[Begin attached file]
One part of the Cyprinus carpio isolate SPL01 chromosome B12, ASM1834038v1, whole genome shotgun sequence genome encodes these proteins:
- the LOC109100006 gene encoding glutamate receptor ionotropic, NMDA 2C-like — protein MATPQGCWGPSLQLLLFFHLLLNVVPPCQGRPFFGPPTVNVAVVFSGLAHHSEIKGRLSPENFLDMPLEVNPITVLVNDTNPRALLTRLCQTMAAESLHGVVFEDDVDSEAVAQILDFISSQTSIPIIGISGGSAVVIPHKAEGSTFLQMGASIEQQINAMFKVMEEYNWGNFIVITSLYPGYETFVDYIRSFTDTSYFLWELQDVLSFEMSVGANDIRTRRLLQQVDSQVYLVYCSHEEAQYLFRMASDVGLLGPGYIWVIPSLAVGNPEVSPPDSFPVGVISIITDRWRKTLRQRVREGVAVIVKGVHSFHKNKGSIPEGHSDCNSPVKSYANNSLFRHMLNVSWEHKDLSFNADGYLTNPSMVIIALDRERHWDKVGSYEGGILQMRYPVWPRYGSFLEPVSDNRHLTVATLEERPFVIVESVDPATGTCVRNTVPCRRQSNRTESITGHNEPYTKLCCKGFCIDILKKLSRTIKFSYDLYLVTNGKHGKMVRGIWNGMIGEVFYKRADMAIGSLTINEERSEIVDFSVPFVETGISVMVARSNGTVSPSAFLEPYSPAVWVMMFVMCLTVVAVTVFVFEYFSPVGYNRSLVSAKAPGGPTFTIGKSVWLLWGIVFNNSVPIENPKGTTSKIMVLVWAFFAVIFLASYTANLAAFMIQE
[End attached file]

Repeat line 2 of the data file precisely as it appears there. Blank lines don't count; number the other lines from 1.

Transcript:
- the LOC109100006 gene encoding glutamate receptor ionotropic, NMDA 2C-like — protein MATPQGCWGPSLQLLLFFHLLLNVVPPCQGRPFFGPPTVNVAVVFSGLAHHSEIKGRLSPENFLDMPLEVNPITVLVNDTNPRALLTRLCQTMAAESLHGVVFEDDVDSEAVAQILDFISSQTSIPIIGISGGSAVVIPHKAEGSTFLQMGASIEQQINAMFKVMEEYNWGNFIVITSLYPGYETFVDYIRSFTDTSYFLWELQDVLSFEMSVGANDIRTRRLLQQVDSQVYLVYCSHEEAQYLFRMASDVGLLGPGYIWVIPSLAVGNPEVSPPDSFPVGVISIITDRWRKTLRQRVREGVAVIVKGVHSFHKNKGSIPEGHSDCNSPVKSYANNSLFRHMLNVSWEHKDLSFNADGYLTNPSMVIIALDRERHWDKVGSYEGGILQMRYPVWPRYGSFLEPVSDNRHLTVATLEERPFVIVESVDPATGTCVRNTVPCRRQSNRTESITGHNEPYTKLCCKGFCIDILKKLSRTIKFSYDLYLVTNGKHGKMVRGIWNGMIGEVFYKRADMAIGSLTINEERSEIVDFSVPFVETGISVMVARSNGTVSPSAFLEPYSPAVWVMMFVMCLTVVAVTVFVFEYFSPVGYNRSLVSAKAPGGPTFTIGKSVWLLWGIVFNNSVPIENPKGTTSKIMVLVWAFFAVIFLASYTANLAAFMIQE